Coffee cups and donuts became objects of outrage during the Cooper’s Donuts riot in Los Angeles. A group of drag queens, sex workers and gay men rioted against the Los Angeles Police Department, a well-known opposition of homosexuality. The LAPD frequently arrested queer people who legally congregated at Cooper’s Donuts and often exploited the illegality of cross dressing to justify arresting drag queens and transgender individuals. 

September and December 1964 

LGBTQ rights activist Randy Wicker organized the first public gay rights protest outside the U.S. Army Building in New York City. Wicker, alongside a gay, lesbian and straight allies, spoke out against the military’s discriminatory policies and treatment against LGBTQ people. The U.S. military frequently rejected, discharged and violated private records of gay service people. Before World War II, acts of sodomy were court-martialed and soldiers were sent to military prison. The military also pre-screened perspective soldiers to detect effeminate looks, behavior, or vocabulary and determine homosexuality. 

A few months later, Wicker’s second gay rights demonstration took place outside the Great Hall at Cooper Union to challenge psychiatric teachings of the homosexuality disease model. Participants requested time to provide a rebuttal argument and educate against the claims of “Homosexuality, A Disease” lecture.

April 1965 

Gay rights, or homophile, activists picketed in Washington, D.C., and New York City, after learning Cuba’s government forced homosexuals into labor camps. As there was no Cuban Embassy, influential gay rights leader Frank Kameny organized the Mattachine Society of Washington outside the White House on April 17, 1965. This served as the U.S. capital’s first demonstration by a homophile organization.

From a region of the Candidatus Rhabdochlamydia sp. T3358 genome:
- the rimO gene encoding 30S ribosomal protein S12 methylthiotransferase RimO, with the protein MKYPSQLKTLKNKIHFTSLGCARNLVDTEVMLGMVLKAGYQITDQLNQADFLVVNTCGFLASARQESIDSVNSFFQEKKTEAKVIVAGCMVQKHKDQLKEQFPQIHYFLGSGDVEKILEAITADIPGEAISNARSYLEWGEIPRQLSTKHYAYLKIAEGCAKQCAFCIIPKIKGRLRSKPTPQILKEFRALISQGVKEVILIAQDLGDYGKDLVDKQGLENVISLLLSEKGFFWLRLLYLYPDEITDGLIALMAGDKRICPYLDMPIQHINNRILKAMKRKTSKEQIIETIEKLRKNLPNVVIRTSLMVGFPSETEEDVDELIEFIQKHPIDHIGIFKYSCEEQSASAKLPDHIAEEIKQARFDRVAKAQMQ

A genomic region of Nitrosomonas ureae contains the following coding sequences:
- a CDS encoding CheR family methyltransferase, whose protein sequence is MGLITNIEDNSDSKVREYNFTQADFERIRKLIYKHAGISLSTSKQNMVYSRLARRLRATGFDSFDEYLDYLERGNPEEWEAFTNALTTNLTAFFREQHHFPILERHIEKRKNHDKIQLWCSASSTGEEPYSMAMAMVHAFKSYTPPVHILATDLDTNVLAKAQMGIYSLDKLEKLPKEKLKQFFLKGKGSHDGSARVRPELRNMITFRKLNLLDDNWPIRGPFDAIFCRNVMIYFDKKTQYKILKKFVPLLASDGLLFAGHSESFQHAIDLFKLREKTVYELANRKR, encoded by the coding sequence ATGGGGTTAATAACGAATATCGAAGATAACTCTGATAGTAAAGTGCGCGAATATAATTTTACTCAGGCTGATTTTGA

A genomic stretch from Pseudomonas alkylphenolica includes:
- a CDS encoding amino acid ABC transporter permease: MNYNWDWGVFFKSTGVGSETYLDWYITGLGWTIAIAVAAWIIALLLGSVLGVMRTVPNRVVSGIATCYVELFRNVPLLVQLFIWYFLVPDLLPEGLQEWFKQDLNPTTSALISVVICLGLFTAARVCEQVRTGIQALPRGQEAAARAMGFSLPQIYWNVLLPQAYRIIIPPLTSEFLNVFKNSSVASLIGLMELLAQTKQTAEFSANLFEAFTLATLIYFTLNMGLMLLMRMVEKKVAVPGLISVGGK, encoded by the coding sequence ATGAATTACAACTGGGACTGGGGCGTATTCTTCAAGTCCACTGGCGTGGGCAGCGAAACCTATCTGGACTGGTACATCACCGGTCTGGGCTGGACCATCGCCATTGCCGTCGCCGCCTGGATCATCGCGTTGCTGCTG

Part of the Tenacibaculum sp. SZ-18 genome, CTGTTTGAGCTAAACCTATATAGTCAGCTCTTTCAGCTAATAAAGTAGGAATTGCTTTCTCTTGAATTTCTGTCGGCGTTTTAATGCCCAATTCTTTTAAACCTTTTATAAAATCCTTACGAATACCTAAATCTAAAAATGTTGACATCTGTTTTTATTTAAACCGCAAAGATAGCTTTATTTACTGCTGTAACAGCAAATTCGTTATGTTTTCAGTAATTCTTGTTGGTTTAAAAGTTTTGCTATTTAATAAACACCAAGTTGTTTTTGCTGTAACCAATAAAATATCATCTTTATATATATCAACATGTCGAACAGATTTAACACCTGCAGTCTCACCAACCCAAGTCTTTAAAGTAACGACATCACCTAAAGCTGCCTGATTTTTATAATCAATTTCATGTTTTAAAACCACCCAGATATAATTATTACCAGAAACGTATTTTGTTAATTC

On April 18, protesters gathered across the street from the United Nations, including Randy Wicker and openly gay poet Allen Ginsburg. 

February 11, 1967 

Stonewall Inn, 1969 | Wikimedia Commons

In response to an undercover police raid on New Year’s Eve at the Black Cat, a popular Sunset Strip gay bar, the local LGBTQ community planned to make their outrage known. Without social media, organization occurred through meetings, phone calls, flyers, lawyers, and more phone calls. On February 11, over 3,000 students, hippies, and gay rights activists marched down the Sunset Strip, peacefully protesting police violence. 

An additional 500 protesters gathered outside the Black Cat, alongside religious leaders, and gay activists, calling for equality and to defend their dignity.  

June 1969